Many low-density suburban communities are located along commuter rail lines, but offer limited transit connections beyond that service. Commercial activity is often restricted to strip malls located along major arterial roads, and most residents commute to the city center or to other employment centers throughout the region. The models indicate that such neighborhoods could support shared modes, such as ridesharing or vanpooling, that provide better first/last mile connections to transit networks and employment centers. Bikeshare and carshare fleets may be particularly effective when located near high-density residential clusters within these communities, such as apartment complexes and townhome developments. However, in order for shared mobility to work in these areas, it should also be coupled with strong transit investment.
- Densely populated, low-income neighborhoods offer ideal markets for shared mobility
SUMC’s analysis found that densely populated low-income neighborhoods, often located adjacent to core downtown areas, present a tremendous opportunity for shared mobility. While they have been often passed over by the private sector, these neighborhoods have many of the key qualities—including high population density, transit access, and walkability—needed to support shared-use systems. Additionally, the opportunity to scale up shared modes in these neighborhoods is especially compelling since they stand to profit most from the benefits of shared mobility, including reduced household transportation costs and increased connectivity to jobs and opportunities outside the immediate community.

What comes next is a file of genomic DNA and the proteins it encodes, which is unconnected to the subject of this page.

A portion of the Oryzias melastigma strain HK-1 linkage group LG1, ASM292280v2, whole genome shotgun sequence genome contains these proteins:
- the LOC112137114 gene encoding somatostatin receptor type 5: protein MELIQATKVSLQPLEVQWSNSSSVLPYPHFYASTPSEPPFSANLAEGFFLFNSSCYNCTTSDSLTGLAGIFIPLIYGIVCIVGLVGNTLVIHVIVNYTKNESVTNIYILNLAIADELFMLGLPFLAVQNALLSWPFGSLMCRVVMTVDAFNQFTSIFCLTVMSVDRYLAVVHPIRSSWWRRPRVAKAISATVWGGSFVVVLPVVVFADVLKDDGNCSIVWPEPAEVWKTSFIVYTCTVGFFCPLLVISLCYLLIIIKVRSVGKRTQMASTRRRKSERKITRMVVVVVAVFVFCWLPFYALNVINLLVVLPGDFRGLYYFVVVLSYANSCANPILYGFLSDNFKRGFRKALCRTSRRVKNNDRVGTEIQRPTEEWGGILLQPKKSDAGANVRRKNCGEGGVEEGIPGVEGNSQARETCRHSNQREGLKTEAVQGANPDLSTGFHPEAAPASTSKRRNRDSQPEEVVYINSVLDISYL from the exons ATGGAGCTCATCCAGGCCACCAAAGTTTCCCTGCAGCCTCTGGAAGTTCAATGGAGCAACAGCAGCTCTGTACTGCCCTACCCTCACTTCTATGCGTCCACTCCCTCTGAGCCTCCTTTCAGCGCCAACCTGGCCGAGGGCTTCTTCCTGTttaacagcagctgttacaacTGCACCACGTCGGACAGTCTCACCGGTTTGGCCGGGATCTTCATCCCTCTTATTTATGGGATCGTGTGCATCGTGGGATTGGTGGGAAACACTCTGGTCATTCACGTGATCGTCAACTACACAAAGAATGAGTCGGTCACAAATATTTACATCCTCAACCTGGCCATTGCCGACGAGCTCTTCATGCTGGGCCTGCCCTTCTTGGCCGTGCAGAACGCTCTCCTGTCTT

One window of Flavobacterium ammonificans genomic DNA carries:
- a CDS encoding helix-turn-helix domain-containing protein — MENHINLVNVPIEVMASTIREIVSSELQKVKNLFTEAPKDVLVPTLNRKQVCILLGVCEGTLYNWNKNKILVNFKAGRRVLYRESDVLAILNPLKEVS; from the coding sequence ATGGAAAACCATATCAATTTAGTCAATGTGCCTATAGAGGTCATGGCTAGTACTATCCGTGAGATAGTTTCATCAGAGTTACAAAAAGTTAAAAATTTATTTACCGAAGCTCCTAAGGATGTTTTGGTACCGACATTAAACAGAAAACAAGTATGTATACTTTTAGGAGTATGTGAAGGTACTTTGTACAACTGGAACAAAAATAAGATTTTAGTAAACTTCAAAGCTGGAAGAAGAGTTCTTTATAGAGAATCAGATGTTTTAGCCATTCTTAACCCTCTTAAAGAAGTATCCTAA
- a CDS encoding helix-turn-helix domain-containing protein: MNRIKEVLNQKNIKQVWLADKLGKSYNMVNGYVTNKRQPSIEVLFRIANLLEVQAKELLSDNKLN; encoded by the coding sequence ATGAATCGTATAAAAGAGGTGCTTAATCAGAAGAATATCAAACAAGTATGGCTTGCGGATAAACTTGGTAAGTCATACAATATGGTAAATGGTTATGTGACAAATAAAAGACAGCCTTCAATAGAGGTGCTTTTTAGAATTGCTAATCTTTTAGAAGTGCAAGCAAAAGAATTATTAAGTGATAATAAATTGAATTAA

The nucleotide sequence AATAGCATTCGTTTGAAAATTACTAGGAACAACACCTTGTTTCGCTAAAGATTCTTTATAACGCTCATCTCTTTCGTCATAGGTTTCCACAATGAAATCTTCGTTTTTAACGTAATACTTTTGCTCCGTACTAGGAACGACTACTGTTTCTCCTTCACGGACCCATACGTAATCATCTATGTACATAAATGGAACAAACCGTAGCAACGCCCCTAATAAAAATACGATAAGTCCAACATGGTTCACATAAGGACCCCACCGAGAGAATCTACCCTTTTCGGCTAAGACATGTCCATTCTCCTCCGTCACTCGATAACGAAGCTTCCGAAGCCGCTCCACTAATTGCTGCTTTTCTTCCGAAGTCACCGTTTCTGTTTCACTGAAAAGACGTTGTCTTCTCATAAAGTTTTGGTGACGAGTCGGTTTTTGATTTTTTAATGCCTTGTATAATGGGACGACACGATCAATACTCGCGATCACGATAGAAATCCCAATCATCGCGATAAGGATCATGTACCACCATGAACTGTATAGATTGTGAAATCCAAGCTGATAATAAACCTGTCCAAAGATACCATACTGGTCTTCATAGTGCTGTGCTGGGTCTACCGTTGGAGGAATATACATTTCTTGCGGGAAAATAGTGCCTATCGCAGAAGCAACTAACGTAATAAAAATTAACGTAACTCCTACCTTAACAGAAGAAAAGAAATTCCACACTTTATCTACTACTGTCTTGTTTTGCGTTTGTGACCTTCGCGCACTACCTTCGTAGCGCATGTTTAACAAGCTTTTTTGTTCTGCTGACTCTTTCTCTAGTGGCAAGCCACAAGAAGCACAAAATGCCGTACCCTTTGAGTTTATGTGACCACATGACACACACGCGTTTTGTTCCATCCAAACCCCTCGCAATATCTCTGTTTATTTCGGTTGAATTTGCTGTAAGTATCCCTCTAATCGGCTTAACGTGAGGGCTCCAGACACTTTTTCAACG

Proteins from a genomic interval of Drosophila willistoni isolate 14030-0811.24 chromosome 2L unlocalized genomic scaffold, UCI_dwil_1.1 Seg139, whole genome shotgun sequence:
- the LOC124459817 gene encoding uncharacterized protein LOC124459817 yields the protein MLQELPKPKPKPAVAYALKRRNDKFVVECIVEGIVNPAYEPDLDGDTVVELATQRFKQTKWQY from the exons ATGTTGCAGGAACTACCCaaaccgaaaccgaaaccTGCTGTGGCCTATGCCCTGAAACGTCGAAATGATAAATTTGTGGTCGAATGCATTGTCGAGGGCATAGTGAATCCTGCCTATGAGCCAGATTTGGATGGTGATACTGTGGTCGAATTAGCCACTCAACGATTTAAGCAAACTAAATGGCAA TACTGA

For more information on shared mobility opportunity in your city, you can access SUMC’s interactive Shared Mobility Opportunity Analysis and Mapping Tool here. To keep up on the latest trends across the shared mobility industry, be sure to sign up for our weekly newsletter, the Mobility Hub.